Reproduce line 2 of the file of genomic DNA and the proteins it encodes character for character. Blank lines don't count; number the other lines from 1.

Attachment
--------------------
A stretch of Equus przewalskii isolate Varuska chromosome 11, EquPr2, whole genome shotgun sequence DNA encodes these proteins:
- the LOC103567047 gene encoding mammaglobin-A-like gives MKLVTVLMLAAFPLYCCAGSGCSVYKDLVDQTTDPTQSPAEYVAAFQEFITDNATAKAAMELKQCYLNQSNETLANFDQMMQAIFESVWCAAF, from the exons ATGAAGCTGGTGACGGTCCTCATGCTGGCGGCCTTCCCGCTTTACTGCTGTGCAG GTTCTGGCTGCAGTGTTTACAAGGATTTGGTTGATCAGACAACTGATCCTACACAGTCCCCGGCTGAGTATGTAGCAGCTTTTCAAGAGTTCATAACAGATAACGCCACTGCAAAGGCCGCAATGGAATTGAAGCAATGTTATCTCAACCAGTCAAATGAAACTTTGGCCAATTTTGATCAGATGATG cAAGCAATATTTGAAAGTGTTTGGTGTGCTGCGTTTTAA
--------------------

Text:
- the LOC103567047 gene encoding mammaglobin-A-like gives MKLVTVLMLAAFPLYCCAGSGCSVYKDLVDQTTDPTQSPAEYVAAFQEFITDNATAKAAMELKQCYLNQSNETLANFDQMMQAIFESVWCAAF, from the exons ATGAAGCTGGTGACGGTCCTCATGCTGGCGGCCTTCCCGCTTTACTGCTGTGCAG GTTCTGGCTGCAGTGTTTACAAGGATTTGGTTGATCAGACAACTGATCCTACACAGTCCCCGGCTGAGTATGTAGCAGCTTTTCAAGAGTTCATAACAGATAACGCCACTGCAAAGGCCGCAATGGAATTGAAGCAATGTTATCTCAACCAGTCAAATGAAACTTTGGCCAATTTTGATCAGATGATG cAAGCAATATTTGAAAGTGTTTGGTGTGCTGCGTTTTAA